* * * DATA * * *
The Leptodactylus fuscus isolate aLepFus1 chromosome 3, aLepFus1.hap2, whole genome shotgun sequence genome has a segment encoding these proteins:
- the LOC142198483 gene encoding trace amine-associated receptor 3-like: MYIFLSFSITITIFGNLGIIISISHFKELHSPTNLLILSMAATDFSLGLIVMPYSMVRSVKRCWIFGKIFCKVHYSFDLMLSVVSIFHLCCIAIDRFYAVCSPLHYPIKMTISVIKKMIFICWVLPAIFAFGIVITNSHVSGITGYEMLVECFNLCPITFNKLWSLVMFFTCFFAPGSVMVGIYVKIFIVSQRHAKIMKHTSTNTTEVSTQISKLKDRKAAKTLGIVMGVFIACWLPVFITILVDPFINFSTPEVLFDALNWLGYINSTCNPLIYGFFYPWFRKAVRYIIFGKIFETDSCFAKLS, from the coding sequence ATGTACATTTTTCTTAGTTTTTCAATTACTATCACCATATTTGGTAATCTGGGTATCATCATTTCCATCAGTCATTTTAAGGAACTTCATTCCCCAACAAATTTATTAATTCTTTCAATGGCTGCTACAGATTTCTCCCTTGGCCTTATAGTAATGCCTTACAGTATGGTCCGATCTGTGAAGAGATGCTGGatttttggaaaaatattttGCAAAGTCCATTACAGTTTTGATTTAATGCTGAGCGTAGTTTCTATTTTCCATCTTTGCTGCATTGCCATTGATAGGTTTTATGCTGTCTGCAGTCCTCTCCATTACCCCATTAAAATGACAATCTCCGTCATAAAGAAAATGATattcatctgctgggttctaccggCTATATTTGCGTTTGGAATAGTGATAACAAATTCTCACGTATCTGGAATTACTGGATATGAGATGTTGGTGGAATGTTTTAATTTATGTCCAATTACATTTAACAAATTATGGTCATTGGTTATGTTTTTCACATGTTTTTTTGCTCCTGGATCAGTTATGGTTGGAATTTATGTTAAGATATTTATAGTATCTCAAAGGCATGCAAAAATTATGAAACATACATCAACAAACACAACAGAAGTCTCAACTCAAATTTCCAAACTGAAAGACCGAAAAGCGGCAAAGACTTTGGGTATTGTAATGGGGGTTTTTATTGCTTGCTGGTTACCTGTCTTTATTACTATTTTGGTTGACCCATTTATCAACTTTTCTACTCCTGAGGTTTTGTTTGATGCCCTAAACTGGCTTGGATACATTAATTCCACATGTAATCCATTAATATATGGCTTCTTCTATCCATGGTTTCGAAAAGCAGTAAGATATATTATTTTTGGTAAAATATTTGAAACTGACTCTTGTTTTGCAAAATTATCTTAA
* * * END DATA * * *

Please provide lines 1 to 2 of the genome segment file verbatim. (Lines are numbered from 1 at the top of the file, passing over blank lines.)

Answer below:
The Leptodactylus fuscus isolate aLepFus1 chromosome 3, aLepFus1.hap2, whole genome shotgun sequence genome has a segment encoding these proteins:
- the LOC142198483 gene encoding trace amine-associated receptor 3-like: MYIFLSFSITITIFGNLGIIISISHFKELHSPTNLLILSMAATDFSLGLIVMPYSMVRSVKRCWIFGKIFCKVHYSFDLMLSVVSIFHLCCIAIDRFYAVCSPLHYPIKMTISVIKKMIFICWVLPAIFAFGIVITNSHVSGITGYEMLVECFNLCPITFNKLWSLVMFFTCFFAPGSVMVGIYVKIFIVSQRHAKIMKHTSTNTTEVSTQISKLKDRKAAKTLGIVMGVFIACWLPVFITILVDPFINFSTPEVLFDALNWLGYINSTCNPLIYGFFYPWFRKAVRYIIFGKIFETDSCFAKLS, from the coding sequence ATGTACATTTTTCTTAGTTTTTCAATTACTATCACCATATTTGGTAATCTGGGTATCATCATTTCCATCAGTCATTTTAAGGAACTTCATTCCCCAACAAATTTATTAATTCTTTCAATGGCTGCTACAGATTTCTCCCTTGGCCTTATAGTAATGCCTTACAGTATGGTCCGATCTGTGAAGAGATGCTGGatttttggaaaaatattttGCAAAGTCCATTACAGTTTTGATTTAATGCTGAGCGTAGTTTCTATTTTCCATCTTTGCTGCATTGCCATTGATAGGTTTTATGCTGTCTGCAGTCCTCTCCATTACCCCATTAAAATGACAATCTCCGTCATAAAGAAAATGATattcatctgctgggttctaccggCTATATTTGCGTTTGGAATAGTGATAACAAATTCTCACGTATCTGGAATTACTGGATATGAGATGTTGGTGGAATGTTTTAATTTATGTCCAATTACATTTAACAAATTATGGTCATTGGTTATGTTTTTCACATGTTTTTTTGCTCCTGGATCAGTTATGGTTGGAATTTATGTTAAGATATTTATAGTATCTCAAAGGCATGCAAAAATTATGAAACATACATCAACAAACACAACAGAAGTCTCAACTCAAATTTCCAAACTGAAAGACCGAAAAGCGGCAAAGACTTTGGGTATTGTAATGGGGGTTTTTATTGCTTGCTGGTTACCTGTCTTTATTACTATTTTGGTTGACCCATTTATCAACTTTTCTACTCCTGAGGTTTTGTTTGATGCCCTAAACTGGCTTGGATACATTAATTCCACATGTAATCCATTAATATATGGCTTCTTCTATCCATGGTTTCGAAAAGCAGTAAGATATATTATTTTTGGTAAAATATTTGAAACTGACTCTTGTTTTGCAAAATTATCTTAA